Protecting Student Data Privacy in a Remote Learning Environment
Schools are increasing the use of technology for recordkeeping and learning applications (edtech). Some teachers may be implementing education technology with little, if any, administrator oversight.
The FBI has warned that this recent uptick in edtech use is a growing threat to student privacy.
As the student data universe expands, it’s important to consider what data you generate, where it’s stored, and who controls it. Since most K-12 students are minors, it’s also important to understand the privacy implications beyond FERPA and inform parents about student data being accumulated. Here are some steps to take.
Understand the Data
Administrators should conduct an inventory and survey teachers to learn where your school collects and stores student data. Consider everything from enrollment information to health forms to classroom edtech data.
Develop a Policy
Once you know what data is generated and where it is located, develop or update your student data policy to address:
- Who will approve classroom applications that create, collect, or store student data
- Appropriate uses for student data
- Who decides what student information will be collected and where it will be stored
- How to secure the collected information
Consult with your school’s attorney to understand Children’s Online Privacy Protection Act (COPPA) and your state’s student data laws. Even independent schools may have student data protection obligations under state law.
Finally, determine how often to review your policy. Designate someone to track student data and update the policy periodically.
Understand Outside Vendor Contracts
Most schools contracts with vendors that create or store student data, such as a records management system or remote learning applications. Many vendor contracts require user agreements that are difficult to negotiate, but you should understand what happens to the student data they generate.
When contracting with vendors, consider:
- Who will own and possess your student data? The vendor may want ownership of the data generated by its technology. Ask whether the school can access the data at any time. Find out how any subcontractors handle the stored data.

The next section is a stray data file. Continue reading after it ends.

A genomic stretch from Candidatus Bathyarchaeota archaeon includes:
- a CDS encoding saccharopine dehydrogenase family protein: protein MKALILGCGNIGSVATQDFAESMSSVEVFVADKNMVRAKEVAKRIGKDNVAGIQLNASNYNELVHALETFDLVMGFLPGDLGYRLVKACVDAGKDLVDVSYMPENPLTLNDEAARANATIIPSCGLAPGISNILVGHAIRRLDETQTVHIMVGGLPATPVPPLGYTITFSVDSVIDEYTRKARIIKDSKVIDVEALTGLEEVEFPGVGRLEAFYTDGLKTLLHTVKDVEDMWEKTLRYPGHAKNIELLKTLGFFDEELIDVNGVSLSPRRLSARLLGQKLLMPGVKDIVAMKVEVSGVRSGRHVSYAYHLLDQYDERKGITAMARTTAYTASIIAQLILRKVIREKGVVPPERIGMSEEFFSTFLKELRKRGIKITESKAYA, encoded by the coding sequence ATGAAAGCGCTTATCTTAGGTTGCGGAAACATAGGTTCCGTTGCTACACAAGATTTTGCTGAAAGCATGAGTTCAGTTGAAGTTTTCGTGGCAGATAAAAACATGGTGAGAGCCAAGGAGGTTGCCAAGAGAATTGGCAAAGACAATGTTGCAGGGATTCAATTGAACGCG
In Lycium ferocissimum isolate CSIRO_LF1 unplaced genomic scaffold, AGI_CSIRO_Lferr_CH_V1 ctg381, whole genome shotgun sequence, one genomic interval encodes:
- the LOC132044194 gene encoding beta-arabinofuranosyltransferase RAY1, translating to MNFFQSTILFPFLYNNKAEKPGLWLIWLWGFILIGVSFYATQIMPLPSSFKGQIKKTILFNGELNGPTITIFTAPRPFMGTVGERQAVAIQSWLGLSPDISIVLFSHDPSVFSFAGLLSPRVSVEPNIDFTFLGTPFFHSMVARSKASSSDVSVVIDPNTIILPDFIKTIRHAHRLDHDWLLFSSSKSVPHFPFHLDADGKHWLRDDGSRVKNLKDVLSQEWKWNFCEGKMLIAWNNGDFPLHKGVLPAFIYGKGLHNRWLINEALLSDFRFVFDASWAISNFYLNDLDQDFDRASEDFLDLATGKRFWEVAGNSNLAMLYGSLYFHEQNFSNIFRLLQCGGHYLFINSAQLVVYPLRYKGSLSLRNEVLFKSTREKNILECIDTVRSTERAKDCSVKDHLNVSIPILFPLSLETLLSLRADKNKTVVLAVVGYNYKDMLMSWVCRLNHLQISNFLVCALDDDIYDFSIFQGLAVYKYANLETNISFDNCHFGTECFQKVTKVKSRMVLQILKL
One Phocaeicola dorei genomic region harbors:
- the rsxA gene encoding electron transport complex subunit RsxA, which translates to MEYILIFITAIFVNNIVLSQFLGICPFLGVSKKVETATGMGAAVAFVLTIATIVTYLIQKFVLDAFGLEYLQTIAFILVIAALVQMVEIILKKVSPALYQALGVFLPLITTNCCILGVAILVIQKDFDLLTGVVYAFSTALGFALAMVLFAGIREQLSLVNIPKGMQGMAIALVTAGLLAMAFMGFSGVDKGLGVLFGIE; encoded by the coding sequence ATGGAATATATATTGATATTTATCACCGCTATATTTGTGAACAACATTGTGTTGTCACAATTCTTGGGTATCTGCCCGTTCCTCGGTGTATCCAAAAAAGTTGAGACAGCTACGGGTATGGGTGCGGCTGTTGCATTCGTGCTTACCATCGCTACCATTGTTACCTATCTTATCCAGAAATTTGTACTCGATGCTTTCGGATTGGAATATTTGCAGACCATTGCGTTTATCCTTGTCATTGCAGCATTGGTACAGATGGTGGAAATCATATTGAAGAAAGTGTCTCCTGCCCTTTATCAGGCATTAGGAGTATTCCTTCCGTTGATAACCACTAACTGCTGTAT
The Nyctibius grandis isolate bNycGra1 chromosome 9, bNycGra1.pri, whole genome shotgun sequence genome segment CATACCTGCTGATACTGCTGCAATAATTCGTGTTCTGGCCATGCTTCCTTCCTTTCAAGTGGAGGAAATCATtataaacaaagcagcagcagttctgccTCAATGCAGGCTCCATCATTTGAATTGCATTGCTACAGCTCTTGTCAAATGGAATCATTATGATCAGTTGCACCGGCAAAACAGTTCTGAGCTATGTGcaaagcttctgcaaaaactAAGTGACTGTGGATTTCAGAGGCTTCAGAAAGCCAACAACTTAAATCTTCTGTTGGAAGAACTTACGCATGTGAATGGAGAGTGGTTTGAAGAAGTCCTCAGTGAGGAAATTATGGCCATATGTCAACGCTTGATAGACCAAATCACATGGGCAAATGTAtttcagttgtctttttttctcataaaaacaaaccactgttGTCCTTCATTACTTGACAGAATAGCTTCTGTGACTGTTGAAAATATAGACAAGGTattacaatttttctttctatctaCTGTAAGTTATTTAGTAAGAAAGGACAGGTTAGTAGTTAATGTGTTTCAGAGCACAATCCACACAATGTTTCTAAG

- Where and how will the data be stored? Understand whether storage is subcontracted, the nature of that agreement, and who’s responsible for storage security. Data may be stored in foreign countries; keep in mind that some countries have less stringent privacy laws than the United States.
- How can the vendor use the student data? Understand what rights the vendor reserves for itself and whether it intends to sell the student data (either in the aggregate or for individual students). Know whether other companies will mine this student data and limit marketing as much as possible.
- Is the data de-identified? Find out how much of the data can be linked directly to an individual student, especially regarding educational performance.
- How else might the data be used? Consider the impact of storing data for a long time or later use. Also, understand whether the vendor can alter the terms of the user agreement or contract without your school’s permission.
- How do you know the data will be secure? The vendor should provide information on its privacy and storage policies as well as the results of a third-party security audit. You also should understand what will happen, and whether you will be notified, if there is a data breach. Determine whether the data is encrypted, and when (in transit, in storage, as backed up). While you are unlikely to secure indemnification from a vendor, explore whether that is negotiable.
- Will parents be able to view or access the data? This is especially important if the students are minors. Many parents will want access and assurance that they control what is known or shared about their children.
- Who will control data destruction? What will happen to the data if a student leaves your school or you stop using the vendor? Know whether the data will be destroyed or returned to you.
In an era of remote learning and ever-changing technology comes the expansion of data accumulation and storage. Careful management of student data can allow for school oversight and protection of student privacy.
About the Author
Heather Salko, Esq.
Manager of Risk Research
Heather oversees the development of risk research publications. Her areas of expertise include employment law, Title IX, and student mental health. Before joining the Risk Research team, she practiced employment and insurance coverage law and handled UE liability claims for more than a decade.